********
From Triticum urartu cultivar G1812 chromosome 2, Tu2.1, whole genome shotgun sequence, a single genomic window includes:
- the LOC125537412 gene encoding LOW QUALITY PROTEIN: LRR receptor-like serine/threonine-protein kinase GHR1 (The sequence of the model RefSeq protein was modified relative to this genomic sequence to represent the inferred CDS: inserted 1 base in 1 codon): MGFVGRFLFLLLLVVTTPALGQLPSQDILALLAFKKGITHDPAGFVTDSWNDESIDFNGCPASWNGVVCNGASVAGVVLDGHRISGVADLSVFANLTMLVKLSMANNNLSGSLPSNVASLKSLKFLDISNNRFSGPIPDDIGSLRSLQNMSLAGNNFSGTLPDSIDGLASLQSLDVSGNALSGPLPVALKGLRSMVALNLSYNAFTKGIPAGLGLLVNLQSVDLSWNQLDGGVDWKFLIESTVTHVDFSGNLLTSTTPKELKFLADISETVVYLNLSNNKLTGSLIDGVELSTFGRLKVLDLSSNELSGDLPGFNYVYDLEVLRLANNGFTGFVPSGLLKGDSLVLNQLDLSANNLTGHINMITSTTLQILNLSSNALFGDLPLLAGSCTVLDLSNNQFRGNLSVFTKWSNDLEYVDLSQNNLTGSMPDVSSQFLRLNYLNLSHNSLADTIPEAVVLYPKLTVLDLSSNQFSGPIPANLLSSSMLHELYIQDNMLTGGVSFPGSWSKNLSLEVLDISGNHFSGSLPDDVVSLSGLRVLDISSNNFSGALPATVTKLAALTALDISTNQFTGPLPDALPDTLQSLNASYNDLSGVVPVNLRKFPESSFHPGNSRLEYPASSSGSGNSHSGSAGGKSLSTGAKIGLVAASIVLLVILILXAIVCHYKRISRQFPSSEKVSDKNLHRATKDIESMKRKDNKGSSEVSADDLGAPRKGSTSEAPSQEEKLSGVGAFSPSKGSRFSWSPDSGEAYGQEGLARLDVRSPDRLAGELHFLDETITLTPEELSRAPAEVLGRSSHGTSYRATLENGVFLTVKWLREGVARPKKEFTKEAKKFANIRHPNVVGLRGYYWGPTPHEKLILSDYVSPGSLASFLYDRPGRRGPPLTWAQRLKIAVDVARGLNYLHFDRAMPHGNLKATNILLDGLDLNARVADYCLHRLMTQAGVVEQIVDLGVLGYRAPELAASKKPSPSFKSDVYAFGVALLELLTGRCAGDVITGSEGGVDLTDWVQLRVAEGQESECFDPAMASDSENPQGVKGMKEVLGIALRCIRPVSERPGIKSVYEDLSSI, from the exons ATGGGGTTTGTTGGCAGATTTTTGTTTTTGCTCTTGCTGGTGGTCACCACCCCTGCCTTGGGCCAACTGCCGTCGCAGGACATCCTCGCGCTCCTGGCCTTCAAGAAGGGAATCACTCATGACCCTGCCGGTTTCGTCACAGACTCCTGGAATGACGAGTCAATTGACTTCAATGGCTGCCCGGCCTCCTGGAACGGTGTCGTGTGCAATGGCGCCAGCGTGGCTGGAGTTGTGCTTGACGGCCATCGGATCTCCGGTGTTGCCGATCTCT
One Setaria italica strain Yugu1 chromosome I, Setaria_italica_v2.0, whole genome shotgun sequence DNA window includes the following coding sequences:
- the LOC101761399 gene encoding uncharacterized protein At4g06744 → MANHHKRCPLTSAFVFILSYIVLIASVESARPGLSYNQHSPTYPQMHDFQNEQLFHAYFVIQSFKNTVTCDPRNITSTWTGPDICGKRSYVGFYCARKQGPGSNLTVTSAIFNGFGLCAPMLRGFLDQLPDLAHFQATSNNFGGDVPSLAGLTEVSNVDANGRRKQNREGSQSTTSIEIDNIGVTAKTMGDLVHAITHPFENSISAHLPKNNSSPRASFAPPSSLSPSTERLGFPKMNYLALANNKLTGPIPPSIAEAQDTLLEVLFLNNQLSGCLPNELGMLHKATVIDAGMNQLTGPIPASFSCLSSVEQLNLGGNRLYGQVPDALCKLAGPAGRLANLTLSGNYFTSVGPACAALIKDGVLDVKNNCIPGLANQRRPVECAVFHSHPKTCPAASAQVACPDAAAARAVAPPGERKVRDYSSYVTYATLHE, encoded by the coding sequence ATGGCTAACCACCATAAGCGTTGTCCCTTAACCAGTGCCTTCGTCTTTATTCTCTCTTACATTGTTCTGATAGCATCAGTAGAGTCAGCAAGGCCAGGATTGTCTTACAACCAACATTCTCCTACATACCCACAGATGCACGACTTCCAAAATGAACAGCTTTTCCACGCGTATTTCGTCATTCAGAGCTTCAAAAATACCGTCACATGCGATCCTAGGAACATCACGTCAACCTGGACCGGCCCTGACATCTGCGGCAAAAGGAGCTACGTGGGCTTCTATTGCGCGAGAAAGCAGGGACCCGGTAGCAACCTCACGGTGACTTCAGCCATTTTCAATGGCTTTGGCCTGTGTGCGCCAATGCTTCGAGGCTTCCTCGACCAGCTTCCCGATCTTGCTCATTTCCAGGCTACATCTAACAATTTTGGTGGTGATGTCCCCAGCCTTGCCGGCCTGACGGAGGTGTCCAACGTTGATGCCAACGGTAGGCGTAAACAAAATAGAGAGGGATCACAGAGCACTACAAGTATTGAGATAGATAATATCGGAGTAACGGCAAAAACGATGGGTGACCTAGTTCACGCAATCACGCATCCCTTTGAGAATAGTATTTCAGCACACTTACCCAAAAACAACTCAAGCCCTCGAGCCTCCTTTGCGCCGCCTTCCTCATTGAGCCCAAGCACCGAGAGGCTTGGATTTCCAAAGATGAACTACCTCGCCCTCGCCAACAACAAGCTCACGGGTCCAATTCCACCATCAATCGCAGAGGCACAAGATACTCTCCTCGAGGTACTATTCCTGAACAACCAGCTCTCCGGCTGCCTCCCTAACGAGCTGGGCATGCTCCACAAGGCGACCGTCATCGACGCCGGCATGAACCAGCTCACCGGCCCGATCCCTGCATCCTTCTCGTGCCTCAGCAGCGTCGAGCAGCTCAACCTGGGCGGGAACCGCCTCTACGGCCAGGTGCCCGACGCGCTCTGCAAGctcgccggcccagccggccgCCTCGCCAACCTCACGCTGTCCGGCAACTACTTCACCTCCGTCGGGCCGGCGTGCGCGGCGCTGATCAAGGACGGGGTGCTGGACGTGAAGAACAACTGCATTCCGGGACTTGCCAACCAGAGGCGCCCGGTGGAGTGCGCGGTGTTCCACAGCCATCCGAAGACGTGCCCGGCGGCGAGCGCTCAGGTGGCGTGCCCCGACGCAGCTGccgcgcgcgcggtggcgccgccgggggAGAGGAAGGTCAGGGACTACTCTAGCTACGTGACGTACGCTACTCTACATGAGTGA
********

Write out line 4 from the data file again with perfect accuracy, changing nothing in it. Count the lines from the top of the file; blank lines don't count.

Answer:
- the LOC101761399 gene encoding uncharacterized protein At4g06744 → MANHHKRCPLTSAFVFILSYIVLIASVESARPGLSYNQHSPTYPQMHDFQNEQLFHAYFVIQSFKNTVTCDPRNITSTWTGPDICGKRSYVGFYCARKQGPGSNLTVTSAIFNGFGLCAPMLRGFLDQLPDLAHFQATSNNFGGDVPSLAGLTEVSNVDANGRRKQNREGSQSTTSIEIDNIGVTAKTMGDLVHAITHPFENSISAHLPKNNSSPRASFAPPSSLSPSTERLGFPKMNYLALANNKLTGPIPPSIAEAQDTLLEVLFLNNQLSGCLPNELGMLHKATVIDAGMNQLTGPIPASFSCLSSVEQLNLGGNRLYGQVPDALCKLAGPAGRLANLTLSGNYFTSVGPACAALIKDGVLDVKNNCIPGLANQRRPVECAVFHSHPKTCPAASAQVACPDAAAARAVAPPGERKVRDYSSYVTYATLHE, encoded by the coding sequence ATGGCTAACCACCATAAGCGTTGTCCCTTAACCAGTGCCTTCGTCTTTATTCTCTCTTACATTGTTCTGATAGCATCAGTAGAGTCAGCAAGGCCAGGATTGTCTTACAACCAACATTCTCCTACATACCCACAGATGCACGACTTCCAAAATGAACAGCTTTTCCACGCGTATTTCGTCATTCAGAGCTTCAAAAATACCGTCACATGCGATCCTAGGAACATCACGTCAACCTGGACCGGCCCTGACATCTGCGGCAAAAGGAGCTACGTGGGCTTCTATTGCGCGAGAAAGCAGGGACCCGGTAGCAACCTCACGGTGACTTCAGCCATTTTCAATGGCTTTGGCCTGTGTGCGCCAATGCTTCGAGGCTTCCTCGACCAGCTTCCCGATCTTGCTCATTTCCAGGCTACATCTAACAATTTTGGTGGTGATGTCCCCAGCCTTGCCGGCCTGACGGAGGTGTCCAACGTTGATGCCAACGGTAGGCGTAAACAAAATAGAGAGGGATCACAGAGCACTACAAGTATTGAGATAGATAATATCGGAGTAACGGCAAAAACGATGGGTGACCTAGTTCACGCAATCACGCATCCCTTTGAGAATAGTATTTCAGCACACTTACCCAAAAACAACTCAAGCCCTCGAGCCTCCTTTGCGCCGCCTTCCTCATTGAGCCCAAGCACCGAGAGGCTTGGATTTCCAAAGATGAACTACCTCGCCCTCGCCAACAACAAGCTCACGGGTCCAATTCCACCATCAATCGCAGAGGCACAAGATACTCTCCTCGAGGTACTATTCCTGAACAACCAGCTCTCCGGCTGCCTCCCTAACGAGCTGGGCATGCTCCACAAGGCGACCGTCATCGACGCCGGCATGAACCAGCTCACCGGCCCGATCCCTGCATCCTTCTCGTGCCTCAGCAGCGTCGAGCAGCTCAACCTGGGCGGGAACCGCCTCTACGGCCAGGTGCCCGACGCGCTCTGCAAGctcgccggcccagccggccgCCTCGCCAACCTCACGCTGTCCGGCAACTACTTCACCTCCGTCGGGCCGGCGTGCGCGGCGCTGATCAAGGACGGGGTGCTGGACGTGAAGAACAACTGCATTCCGGGACTTGCCAACCAGAGGCGCCCGGTGGAGTGCGCGGTGTTCCACAGCCATCCGAAGACGTGCCCGGCGGCGAGCGCTCAGGTGGCGTGCCCCGACGCAGCTGccgcgcgcgcggtggcgccgccgggggAGAGGAAGGTCAGGGACTACTCTAGCTACGTGACGTACGCTACTCTACATGAGTGA